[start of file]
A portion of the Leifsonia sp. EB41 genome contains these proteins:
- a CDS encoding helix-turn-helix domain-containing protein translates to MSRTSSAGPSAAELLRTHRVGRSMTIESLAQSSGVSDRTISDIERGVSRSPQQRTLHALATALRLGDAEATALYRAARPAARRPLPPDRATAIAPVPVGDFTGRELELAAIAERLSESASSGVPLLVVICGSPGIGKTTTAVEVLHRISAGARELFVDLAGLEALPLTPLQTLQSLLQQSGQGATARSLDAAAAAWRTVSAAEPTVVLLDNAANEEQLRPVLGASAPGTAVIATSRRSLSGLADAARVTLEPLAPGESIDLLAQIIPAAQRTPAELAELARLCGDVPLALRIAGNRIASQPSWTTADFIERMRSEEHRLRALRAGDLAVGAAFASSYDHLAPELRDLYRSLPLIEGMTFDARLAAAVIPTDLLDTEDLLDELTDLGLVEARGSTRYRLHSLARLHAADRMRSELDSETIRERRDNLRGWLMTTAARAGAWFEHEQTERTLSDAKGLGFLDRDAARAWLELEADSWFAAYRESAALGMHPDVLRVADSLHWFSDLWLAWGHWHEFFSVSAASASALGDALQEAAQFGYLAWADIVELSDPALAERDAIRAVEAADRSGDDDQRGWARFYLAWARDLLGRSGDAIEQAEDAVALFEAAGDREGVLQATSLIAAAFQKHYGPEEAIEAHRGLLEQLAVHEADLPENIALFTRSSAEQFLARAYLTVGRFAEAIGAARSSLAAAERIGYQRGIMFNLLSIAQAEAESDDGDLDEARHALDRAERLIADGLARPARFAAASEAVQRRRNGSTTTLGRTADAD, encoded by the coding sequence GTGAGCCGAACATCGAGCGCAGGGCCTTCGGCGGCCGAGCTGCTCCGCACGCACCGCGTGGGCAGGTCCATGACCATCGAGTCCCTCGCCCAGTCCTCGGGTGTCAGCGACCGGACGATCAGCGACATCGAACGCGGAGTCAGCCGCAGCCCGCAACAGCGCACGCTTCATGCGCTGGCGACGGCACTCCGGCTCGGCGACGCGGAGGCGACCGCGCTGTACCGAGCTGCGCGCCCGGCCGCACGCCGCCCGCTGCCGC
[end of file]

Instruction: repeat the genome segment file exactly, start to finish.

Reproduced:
A portion of the Leifsonia sp. EB41 genome contains these proteins:
- a CDS encoding helix-turn-helix domain-containing protein translates to MSRTSSAGPSAAELLRTHRVGRSMTIESLAQSSGVSDRTISDIERGVSRSPQQRTLHALATALRLGDAEATALYRAARPAARRPLPPDRATAIAPVPVGDFTGRELELAAIAERLSESASSGVPLLVVICGSPGIGKTTTAVEVLHRISAGARELFVDLAGLEALPLTPLQTLQSLLQQSGQGATARSLDAAAAAWRTVSAAEPTVVLLDNAANEEQLRPVLGASAPGTAVIATSRRSLSGLADAARVTLEPLAPGESIDLLAQIIPAAQRTPAELAELARLCGDVPLALRIAGNRIASQPSWTTADFIERMRSEEHRLRALRAGDLAVGAAFASSYDHLAPELRDLYRSLPLIEGMTFDARLAAAVIPTDLLDTEDLLDELTDLGLVEARGSTRYRLHSLARLHAADRMRSELDSETIRERRDNLRGWLMTTAARAGAWFEHEQTERTLSDAKGLGFLDRDAARAWLELEADSWFAAYRESAALGMHPDVLRVADSLHWFSDLWLAWGHWHEFFSVSAASASALGDALQEAAQFGYLAWADIVELSDPALAERDAIRAVEAADRSGDDDQRGWARFYLAWARDLLGRSGDAIEQAEDAVALFEAAGDREGVLQATSLIAAAFQKHYGPEEAIEAHRGLLEQLAVHEADLPENIALFTRSSAEQFLARAYLTVGRFAEAIGAARSSLAAAERIGYQRGIMFNLLSIAQAEAESDDGDLDEARHALDRAERLIADGLARPARFAAASEAVQRRRNGSTTTLGRTADAD, encoded by the coding sequence GTGAGCCGAACATCGAGCGCAGGGCCTTCGGCGGCCGAGCTGCTCCGCACGCACCGCGTGGGCAGGTCCATGACCATCGAGTCCCTCGCCCAGTCCTCGGGTGTCAGCGACCGGACGATCAGCGACATCGAACGCGGAGTCAGCCGCAGCCCGCAACAGCGCACGCTTCATGCGCTGGCGACGGCACTCCGGCTCGGCGACGCGGAGGCGACCGCGCTGTACCGAGCTGCGCGCCCGGCCGCACGCCGCCCGCTGCCGC